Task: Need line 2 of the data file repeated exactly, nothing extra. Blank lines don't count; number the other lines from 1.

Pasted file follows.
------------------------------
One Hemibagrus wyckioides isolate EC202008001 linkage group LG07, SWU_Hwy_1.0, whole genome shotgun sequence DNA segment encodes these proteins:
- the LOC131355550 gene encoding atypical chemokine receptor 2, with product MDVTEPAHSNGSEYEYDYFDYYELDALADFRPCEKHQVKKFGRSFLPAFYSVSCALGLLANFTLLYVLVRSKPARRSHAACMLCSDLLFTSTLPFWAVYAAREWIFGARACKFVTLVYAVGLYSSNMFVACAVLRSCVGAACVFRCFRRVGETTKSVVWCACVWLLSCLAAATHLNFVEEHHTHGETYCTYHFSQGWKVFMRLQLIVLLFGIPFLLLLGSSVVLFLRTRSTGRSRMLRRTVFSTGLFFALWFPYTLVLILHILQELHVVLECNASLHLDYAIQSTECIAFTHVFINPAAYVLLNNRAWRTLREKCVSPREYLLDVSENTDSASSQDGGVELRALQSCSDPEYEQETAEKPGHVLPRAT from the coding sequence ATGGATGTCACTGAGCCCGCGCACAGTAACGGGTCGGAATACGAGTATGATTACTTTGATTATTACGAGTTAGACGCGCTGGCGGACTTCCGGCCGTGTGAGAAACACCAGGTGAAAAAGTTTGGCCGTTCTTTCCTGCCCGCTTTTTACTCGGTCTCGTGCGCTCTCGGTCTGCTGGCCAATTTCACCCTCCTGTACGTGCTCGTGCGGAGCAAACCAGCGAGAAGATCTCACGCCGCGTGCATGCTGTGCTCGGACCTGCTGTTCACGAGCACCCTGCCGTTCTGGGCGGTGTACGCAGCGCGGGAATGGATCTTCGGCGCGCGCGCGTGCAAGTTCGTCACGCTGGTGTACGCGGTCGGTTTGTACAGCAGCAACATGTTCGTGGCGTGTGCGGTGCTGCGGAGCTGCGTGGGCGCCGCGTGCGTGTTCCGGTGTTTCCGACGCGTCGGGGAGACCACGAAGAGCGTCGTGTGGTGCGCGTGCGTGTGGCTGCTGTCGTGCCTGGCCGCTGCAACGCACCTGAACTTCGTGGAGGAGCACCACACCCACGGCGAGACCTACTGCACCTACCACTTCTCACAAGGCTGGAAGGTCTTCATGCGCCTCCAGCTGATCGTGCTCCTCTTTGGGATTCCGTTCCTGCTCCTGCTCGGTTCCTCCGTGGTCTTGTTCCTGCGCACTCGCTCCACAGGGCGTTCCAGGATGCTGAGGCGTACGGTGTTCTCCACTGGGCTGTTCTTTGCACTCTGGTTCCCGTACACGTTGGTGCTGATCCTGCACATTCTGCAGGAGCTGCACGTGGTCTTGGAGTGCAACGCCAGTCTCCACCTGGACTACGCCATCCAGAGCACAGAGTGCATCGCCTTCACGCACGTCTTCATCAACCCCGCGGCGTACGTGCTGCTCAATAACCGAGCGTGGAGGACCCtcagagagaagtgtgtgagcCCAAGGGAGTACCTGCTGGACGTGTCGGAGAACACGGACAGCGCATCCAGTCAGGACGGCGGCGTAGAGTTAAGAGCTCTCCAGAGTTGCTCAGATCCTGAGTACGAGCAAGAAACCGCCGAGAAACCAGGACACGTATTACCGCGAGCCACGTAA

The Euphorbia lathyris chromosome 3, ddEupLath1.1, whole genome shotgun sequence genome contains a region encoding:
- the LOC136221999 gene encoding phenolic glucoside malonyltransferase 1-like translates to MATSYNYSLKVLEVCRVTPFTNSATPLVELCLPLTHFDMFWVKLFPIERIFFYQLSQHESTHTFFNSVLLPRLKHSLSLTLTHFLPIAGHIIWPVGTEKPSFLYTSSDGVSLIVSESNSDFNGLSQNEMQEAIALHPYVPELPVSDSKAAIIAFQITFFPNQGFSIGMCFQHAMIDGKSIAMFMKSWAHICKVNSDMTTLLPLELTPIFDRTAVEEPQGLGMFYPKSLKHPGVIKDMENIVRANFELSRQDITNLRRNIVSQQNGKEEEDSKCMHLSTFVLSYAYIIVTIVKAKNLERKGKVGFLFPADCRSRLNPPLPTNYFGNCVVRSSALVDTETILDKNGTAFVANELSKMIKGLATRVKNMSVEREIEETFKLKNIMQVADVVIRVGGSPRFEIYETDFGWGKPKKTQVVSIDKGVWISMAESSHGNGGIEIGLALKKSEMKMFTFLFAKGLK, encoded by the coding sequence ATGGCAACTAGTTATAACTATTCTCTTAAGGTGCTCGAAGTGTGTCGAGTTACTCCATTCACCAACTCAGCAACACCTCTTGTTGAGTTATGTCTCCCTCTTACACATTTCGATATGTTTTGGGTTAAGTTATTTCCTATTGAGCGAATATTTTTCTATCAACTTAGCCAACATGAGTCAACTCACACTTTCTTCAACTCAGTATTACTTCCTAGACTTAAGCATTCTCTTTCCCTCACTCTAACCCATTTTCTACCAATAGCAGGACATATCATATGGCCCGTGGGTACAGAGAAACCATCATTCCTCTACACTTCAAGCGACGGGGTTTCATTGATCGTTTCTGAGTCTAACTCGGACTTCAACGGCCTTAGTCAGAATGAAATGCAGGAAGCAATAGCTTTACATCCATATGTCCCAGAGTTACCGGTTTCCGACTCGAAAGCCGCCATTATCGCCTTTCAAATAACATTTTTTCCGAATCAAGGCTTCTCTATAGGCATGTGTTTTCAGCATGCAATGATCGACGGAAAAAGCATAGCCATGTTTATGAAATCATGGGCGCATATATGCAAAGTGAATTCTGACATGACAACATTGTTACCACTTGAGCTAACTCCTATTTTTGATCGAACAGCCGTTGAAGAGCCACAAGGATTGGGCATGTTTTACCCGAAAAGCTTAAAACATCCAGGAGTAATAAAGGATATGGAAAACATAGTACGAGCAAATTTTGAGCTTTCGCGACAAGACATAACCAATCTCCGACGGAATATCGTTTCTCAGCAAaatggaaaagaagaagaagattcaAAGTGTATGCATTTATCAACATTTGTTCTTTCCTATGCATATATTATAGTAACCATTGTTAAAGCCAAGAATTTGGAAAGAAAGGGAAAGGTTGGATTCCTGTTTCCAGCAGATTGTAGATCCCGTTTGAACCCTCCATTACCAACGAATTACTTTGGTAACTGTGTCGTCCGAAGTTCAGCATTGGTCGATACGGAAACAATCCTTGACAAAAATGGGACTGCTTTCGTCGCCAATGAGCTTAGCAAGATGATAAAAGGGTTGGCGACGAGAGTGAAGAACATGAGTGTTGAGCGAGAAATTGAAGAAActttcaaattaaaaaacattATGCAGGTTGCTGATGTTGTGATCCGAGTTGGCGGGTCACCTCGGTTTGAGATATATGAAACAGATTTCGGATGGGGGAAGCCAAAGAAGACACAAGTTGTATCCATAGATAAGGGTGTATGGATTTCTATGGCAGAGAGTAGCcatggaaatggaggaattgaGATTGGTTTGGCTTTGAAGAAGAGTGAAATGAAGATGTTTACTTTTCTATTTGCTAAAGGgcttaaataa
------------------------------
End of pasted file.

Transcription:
- the LOC131355550 gene encoding atypical chemokine receptor 2, with product MDVTEPAHSNGSEYEYDYFDYYELDALADFRPCEKHQVKKFGRSFLPAFYSVSCALGLLANFTLLYVLVRSKPARRSHAACMLCSDLLFTSTLPFWAVYAAREWIFGARACKFVTLVYAVGLYSSNMFVACAVLRSCVGAACVFRCFRRVGETTKSVVWCACVWLLSCLAAATHLNFVEEHHTHGETYCTYHFSQGWKVFMRLQLIVLLFGIPFLLLLGSSVVLFLRTRSTGRSRMLRRTVFSTGLFFALWFPYTLVLILHILQELHVVLECNASLHLDYAIQSTECIAFTHVFINPAAYVLLNNRAWRTLREKCVSPREYLLDVSENTDSASSQDGGVELRALQSCSDPEYEQETAEKPGHVLPRAT from the coding sequence ATGGATGTCACTGAGCCCGCGCACAGTAACGGGTCGGAATACGAGTATGATTACTTTGATTATTACGAGTTAGACGCGCTGGCGGACTTCCGGCCGTGTGAGAAACACCAGGTGAAAAAGTTTGGCCGTTCTTTCCTGCCCGCTTTTTACTCGGTCTCGTGCGCTCTCGGTCTGCTGGCCAATTTCACCCTCCTGTACGTGCTCGTGCGGAGCAAACCAGCGAGAAGATCTCACGCCGCGTGCATGCTGTGCTCGGACCTGCTGTTCACGAGCACCCTGCCGTTCTGGGCGGTGTACGCAGCGCGGGAATGGATCTTCGGCGCGCGCGCGTGCAAGTTCGTCACGCTGGTGTACGCGGTCGGTTTGTACAGCAGCAACATGTTCGTGGCGTGTGCGGTGCTGCGGAGCTGCGTGGGCGCCGCGTGCGTGTTCCGGTGTTTCCGACGCGTCGGGGAGACCACGAAGAGCGTCGTGTGGTGCGCGTGCGTGTGGCTGCTGTCGTGCCTGGCCGCTGCAACGCACCTGAACTTCGTGGAGGAGCACCACACCCACGGCGAGACCTACTGCACCTACCACTTCTCACAAGGCTGGAAGGTCTTCATGCGCCTCCAGCTGATCGTGCTCCTCTTTGGGATTCCGTTCCTGCTCCTGCTCGGTTCCTCCGTGGTCTTGTTCCTGCGCACTCGCTCCACAGGGCGTTCCAGGATGCTGAGGCGTACGGTGTTCTCCACTGGGCTGTTCTTTGCACTCTGGTTCCCGTACACGTTGGTGCTGATCCTGCACATTCTGCAGGAGCTGCACGTGGTCTTGGAGTGCAACGCCAGTCTCCACCTGGACTACGCCATCCAGAGCACAGAGTGCATCGCCTTCACGCACGTCTTCATCAACCCCGCGGCGTACGTGCTGCTCAATAACCGAGCGTGGAGGACCCtcagagagaagtgtgtgagcCCAAGGGAGTACCTGCTGGACGTGTCGGAGAACACGGACAGCGCATCCAGTCAGGACGGCGGCGTAGAGTTAAGAGCTCTCCAGAGTTGCTCAGATCCTGAGTACGAGCAAGAAACCGCCGAGAAACCAGGACACGTATTACCGCGAGCCACGTAA